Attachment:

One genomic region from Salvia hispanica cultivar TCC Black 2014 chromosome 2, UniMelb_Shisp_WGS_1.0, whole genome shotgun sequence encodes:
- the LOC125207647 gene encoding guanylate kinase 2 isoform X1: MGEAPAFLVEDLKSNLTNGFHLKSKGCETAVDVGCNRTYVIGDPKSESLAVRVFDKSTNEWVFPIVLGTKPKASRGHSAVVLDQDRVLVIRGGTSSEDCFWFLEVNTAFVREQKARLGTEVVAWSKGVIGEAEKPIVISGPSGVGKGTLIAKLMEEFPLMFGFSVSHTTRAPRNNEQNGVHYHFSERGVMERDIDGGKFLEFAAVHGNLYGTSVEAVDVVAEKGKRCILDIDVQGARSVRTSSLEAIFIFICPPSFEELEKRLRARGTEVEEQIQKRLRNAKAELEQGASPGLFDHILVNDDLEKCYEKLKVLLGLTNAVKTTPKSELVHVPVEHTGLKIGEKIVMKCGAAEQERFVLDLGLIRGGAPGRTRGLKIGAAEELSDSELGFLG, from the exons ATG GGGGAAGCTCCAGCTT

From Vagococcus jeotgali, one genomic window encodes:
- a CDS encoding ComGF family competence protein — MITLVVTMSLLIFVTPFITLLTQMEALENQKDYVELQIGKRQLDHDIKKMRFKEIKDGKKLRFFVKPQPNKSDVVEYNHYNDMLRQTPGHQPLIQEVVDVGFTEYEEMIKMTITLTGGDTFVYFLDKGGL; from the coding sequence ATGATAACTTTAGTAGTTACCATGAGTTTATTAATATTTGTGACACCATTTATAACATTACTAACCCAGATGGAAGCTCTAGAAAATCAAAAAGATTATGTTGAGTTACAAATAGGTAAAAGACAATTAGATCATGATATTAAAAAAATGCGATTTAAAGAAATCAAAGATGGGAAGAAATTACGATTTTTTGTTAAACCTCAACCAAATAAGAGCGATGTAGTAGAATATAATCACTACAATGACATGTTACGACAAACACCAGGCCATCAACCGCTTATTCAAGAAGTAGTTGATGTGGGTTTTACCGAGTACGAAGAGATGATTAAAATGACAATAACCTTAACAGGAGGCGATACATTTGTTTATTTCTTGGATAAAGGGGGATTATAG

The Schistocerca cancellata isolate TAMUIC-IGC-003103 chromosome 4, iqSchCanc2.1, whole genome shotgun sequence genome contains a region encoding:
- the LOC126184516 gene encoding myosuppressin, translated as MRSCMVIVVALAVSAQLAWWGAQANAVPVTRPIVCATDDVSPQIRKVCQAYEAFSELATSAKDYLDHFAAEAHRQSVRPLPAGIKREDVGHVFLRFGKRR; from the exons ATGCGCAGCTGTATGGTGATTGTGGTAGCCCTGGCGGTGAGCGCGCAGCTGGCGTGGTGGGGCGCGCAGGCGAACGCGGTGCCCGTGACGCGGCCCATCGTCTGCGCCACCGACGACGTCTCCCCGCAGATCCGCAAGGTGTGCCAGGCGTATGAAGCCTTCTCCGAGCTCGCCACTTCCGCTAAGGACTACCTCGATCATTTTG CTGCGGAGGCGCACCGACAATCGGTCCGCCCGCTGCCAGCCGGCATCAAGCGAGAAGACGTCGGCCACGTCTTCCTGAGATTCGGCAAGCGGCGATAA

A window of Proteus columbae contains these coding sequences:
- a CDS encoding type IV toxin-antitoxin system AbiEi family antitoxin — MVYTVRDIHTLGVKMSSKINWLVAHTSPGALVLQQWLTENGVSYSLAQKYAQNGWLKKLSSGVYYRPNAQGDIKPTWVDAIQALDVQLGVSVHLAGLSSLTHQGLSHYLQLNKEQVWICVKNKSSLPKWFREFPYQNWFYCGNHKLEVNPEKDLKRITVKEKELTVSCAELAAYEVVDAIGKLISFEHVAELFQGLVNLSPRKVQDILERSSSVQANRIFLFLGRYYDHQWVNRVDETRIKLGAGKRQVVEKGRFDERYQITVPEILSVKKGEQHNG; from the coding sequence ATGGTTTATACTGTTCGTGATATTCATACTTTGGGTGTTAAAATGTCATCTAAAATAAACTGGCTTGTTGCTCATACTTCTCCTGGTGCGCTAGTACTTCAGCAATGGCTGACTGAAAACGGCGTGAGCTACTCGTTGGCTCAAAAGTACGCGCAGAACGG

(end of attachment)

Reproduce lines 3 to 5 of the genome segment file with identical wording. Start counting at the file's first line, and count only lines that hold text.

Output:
From Vagococcus jeotgali, one genomic window encodes:
- a CDS encoding ComGF family competence protein — MITLVVTMSLLIFVTPFITLLTQMEALENQKDYVELQIGKRQLDHDIKKMRFKEIKDGKKLRFFVKPQPNKSDVVEYNHYNDMLRQTPGHQPLIQEVVDVGFTEYEEMIKMTITLTGGDTFVYFLDKGGL; from the coding sequence ATGATAACTTTAGTAGTTACCATGAGTTTATTAATATTTGTGACACCATTTATAACATTACTAACCCAGATGGAAGCTCTAGAAAATCAAAAAGATTATGTTGAGTTACAAATAGGTAAAAGACAATTAGATCATGATATTAAAAAAATGCGATTTAAAGAAATCAAAGATGGGAAGAAATTACGATTTTTTGTTAAACCTCAACCAAATAAGAGCGATGTAGTAGAATATAATCACTACAATGACATGTTACGACAAACACCAGGCCATCAACCGCTTATTCAAGAAGTAGTTGATGTGGGTTTTACCGAGTACGAAGAGATGATTAAAATGACAATAACCTTAACAGGAGGCGATACATTTGTTTATTTCTTGGATAAAGGGGGATTATAG

The Schistocerca cancellata isolate TAMUIC-IGC-003103 chromosome 4, iqSchCanc2.1, whole genome shotgun sequence genome contains a region encoding: